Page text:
Angiogenesis is a complex process that entails an orchestration of endothelial cell proliferation, migration, basement membrane degradation, and neovessel assembly. The kringle domains of angiostatin were shown to exhibit divergent inhibitory activities for endothelial cell proliferation (Cao, Y., Ji, R. W., Davidson, D., Schaller, J., Marti, D., Sohndel, S., McCance, S. G., O'Reilly, M. S., Llinas, M., and Folkman, J. (1996) J. Biol. Chem. 271, 29461-29467). Kringle 1-3 manifested a potent inhibition of endothelial cell proliferation whereas kringle 4 had only marginal effect. Kringle conformation was also shown to be essential for the potent anti-proliferative activity of angiostatin.

SUMMARY OF THE INVENTION

Angiostatin (approximately kringle regions 1-4 (“K1-4”) of human plasminogen) has been described as a potent angiogenesis inhibitor. We now demonstrate that the blocking of the lysine-binding sites of angiostatin (K1-4) completely abolishs its inhibitory activities of endothelial cell migration, a process crucial for angiogenesis. The present invention is directed to a fragment of kringle 1 of human plasminogen or variant thereof containing a lysine binding site and having anti-angiogenic activity. The present invention is also directed to a fragment of kringle 2 of human plasminogen or variant thereof containing a lysine binding site and having anti-angiogenic activity. The present invention is further directed to a fragment of kringle 4 of human plasminogen or variant thereof containing a lysine binding site and having anti-angiogenic activity.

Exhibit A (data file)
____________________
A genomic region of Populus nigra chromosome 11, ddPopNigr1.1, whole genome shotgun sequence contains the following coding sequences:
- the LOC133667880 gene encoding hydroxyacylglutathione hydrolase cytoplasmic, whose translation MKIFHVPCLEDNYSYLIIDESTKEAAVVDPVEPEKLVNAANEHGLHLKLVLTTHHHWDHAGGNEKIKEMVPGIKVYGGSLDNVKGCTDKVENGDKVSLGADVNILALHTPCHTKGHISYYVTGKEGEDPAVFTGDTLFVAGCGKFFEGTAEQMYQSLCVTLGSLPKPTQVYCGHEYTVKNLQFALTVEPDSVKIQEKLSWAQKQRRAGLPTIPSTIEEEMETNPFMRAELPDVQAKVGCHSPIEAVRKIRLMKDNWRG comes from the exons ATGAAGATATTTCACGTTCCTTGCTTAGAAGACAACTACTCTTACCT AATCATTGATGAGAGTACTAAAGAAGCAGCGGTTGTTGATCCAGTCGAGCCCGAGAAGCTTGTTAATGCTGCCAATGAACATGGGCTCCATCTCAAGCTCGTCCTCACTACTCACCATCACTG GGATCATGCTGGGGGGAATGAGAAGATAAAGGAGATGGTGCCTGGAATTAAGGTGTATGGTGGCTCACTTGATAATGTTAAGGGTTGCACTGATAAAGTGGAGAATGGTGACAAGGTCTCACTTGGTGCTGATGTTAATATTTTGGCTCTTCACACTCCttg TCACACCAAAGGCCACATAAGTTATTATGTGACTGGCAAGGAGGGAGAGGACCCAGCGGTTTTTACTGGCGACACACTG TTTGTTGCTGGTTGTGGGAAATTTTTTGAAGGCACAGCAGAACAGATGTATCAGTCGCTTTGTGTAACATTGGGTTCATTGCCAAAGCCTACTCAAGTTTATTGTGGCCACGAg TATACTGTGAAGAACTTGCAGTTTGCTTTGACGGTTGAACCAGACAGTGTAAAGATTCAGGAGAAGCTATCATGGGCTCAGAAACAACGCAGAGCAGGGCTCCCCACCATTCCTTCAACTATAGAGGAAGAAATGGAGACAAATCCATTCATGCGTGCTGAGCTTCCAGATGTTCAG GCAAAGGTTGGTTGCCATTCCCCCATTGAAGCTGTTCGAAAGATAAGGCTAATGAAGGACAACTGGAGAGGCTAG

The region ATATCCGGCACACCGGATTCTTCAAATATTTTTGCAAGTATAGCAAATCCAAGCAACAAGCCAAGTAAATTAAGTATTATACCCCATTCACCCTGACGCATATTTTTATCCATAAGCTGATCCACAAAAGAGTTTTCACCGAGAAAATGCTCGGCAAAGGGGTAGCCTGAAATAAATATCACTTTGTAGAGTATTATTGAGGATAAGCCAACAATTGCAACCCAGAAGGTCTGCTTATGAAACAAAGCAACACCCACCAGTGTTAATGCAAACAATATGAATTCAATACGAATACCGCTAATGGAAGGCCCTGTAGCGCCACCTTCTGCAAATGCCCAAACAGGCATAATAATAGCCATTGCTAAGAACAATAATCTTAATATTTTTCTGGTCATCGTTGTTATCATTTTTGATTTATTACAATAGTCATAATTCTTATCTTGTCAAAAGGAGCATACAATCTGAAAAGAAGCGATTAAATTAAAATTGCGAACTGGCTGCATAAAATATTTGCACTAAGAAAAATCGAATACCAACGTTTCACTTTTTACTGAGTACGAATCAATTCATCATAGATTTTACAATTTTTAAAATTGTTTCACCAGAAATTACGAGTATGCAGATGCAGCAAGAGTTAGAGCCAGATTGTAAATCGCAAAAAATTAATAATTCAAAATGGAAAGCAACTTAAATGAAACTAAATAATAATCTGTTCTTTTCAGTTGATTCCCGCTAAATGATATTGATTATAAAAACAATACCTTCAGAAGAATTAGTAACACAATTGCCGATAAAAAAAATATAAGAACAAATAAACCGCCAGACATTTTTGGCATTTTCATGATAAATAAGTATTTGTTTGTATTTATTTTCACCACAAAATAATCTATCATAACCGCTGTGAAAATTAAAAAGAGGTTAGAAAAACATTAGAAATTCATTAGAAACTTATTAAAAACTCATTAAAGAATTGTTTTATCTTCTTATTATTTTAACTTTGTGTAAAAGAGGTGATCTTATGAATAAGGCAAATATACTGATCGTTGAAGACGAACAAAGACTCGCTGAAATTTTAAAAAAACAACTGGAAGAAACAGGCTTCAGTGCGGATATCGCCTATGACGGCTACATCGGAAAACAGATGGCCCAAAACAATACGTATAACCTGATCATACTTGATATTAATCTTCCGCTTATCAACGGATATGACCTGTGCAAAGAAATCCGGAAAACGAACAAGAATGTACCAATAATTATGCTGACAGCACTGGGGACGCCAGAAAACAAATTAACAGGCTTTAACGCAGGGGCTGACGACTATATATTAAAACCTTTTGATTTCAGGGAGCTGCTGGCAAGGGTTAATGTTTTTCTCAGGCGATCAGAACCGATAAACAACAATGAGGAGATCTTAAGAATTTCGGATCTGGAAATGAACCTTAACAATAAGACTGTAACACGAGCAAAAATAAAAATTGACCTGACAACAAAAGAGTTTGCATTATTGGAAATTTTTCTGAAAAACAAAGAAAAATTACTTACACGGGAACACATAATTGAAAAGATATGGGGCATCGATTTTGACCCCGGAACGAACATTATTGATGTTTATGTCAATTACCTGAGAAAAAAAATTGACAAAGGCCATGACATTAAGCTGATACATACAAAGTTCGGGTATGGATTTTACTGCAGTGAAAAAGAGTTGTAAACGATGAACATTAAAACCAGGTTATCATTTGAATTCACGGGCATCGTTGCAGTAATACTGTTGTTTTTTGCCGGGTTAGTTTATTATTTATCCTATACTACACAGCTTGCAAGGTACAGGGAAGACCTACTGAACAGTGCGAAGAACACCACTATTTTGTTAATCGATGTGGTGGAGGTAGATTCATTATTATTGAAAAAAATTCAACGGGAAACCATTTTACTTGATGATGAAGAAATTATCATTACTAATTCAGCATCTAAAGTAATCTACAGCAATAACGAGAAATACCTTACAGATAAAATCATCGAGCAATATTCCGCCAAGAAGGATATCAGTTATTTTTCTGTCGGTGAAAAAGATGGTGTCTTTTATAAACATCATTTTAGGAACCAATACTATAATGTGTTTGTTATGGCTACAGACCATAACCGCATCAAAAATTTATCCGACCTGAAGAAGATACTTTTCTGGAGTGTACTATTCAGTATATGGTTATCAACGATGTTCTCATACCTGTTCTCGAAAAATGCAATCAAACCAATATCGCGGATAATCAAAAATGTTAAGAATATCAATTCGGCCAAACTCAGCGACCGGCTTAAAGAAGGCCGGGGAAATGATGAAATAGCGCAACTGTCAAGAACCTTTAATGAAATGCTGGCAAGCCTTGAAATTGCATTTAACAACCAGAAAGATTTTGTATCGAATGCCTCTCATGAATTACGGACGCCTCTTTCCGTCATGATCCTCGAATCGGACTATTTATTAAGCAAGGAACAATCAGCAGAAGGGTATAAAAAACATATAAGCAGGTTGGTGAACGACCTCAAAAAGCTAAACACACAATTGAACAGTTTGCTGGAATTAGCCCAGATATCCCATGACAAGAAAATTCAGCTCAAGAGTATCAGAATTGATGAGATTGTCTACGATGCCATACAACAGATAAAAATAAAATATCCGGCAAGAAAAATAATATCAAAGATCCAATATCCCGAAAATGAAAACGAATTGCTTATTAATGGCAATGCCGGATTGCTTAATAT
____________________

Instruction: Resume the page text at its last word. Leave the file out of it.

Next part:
BRIEF DESCRIPTION OF THE DRAWING

FIG. 1. Kringle structure and lysine-binding sites are essential for the anti-migratory activities of angiostatin. Inhibition of endothelial cell migration by native angiostatin, reduced/alkylated angiostatin, and the AMCHA-blocked angiostatin. AMCHA, a high affinity lysine analogue, was used to block the lysine-binding sites of angiostatin. The dashed lines indicate the baseline migration of endothelial cells in the presence of bFGF. Each data point represents the mean of three determinations (with standard error) as a percentage of inhibition.

FIG. 2. Schematic representation of human plasminogen showing the amino acid sequence of kringle 1 (SEQ ID NO.1) and the numbering system used herein for the amino acid positions of kringle 1.

FIG. 3. Schematic representation of human plasminogen showing the amino acid sequence of kringle 4 (SEQ ID NO.2) and the numbering system used herein for the amino acid positions of kringle 4.

FIG. 4. Schematic representation of human plasminogen showing the amino acid sequence of kringle 2 (SEQ ID NO.3) and the numbering system used herein for the amino acid positions of kringle 2.

DETAILED DESCRIPTION OF THE INVENTION